All this is background to Jennifer Berkshire’s incisive piece about how school choice promotes segregation. Jennifer recently visited Betsy DeVos’s hometown, Holland, Michigan, and was there to view the Tulip Time parade. As she watched the high school marching bands pass by, she saw a vivid portrait of segregation on display.

She writes:

“First, some background. During the endless runup to DeVos’ confirmation hearing last year, it was the Wild West-style school choice she’d pushed in Detroit that garnered most of the attention. But DeVos was also behind Michigan’s inter-district choice policies that, starting in 2000, *disrupted* neighborhood attendance zones, just as the proposed Trump/DeVos education budget seeks to do. In Michigan, school choice has become the new white flight as white families have fled their resident districts for schools and districts that are less diverse. The most dramatic example of this may be in DeVos’ own home town of Holland.

“The choice to segregate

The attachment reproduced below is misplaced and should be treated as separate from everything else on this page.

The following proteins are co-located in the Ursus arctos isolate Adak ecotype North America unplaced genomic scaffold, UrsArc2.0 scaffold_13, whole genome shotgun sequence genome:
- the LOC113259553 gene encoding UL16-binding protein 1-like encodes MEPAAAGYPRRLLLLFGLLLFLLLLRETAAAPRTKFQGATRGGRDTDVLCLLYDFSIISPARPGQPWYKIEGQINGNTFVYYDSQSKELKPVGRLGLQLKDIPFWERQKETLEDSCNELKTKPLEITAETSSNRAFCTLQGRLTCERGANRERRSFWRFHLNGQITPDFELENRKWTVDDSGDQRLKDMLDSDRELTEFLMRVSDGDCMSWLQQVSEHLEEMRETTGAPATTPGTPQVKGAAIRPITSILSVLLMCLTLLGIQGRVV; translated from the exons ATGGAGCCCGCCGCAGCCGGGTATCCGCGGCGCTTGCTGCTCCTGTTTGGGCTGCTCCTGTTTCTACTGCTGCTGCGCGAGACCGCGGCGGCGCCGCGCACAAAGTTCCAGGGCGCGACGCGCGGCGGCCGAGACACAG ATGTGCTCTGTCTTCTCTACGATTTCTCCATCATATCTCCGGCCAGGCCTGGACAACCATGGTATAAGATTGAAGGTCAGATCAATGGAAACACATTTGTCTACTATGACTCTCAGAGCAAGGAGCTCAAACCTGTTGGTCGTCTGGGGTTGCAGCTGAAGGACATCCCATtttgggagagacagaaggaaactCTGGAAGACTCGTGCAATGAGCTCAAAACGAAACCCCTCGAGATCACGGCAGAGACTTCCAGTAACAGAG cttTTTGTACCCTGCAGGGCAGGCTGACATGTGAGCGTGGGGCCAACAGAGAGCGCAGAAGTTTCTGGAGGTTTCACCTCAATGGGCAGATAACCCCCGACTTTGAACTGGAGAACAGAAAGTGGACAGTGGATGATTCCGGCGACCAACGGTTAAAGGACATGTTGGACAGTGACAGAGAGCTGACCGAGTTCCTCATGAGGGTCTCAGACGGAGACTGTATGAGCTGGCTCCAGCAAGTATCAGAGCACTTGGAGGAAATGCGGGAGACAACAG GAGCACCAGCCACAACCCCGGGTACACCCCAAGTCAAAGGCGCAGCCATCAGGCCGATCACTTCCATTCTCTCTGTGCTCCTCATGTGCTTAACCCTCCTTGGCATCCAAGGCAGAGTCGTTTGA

“Since Michigan adopted the school choice policies DeVos is now pushing across the country, Holland’s white enrollment has dropped by more than 60%, as students decamped for public schools or charters in whiter communities nearby. The students who remain in the Holland Public Schools are now majority Hispanic and overwhelmingly poor—twice the schools’ poverty rate when Michigan’s school choice experiment began. Many of these students are the children of migrant farm workers who came to this part of the state to pick fruit; school choice enabled Holland’s white families to pick not to attend school with them. One in three students in Holland no longer attends school there, and since the money follows the child in the Mitten State, yet another DeVos priority, white flight has eaten the district’s finances too.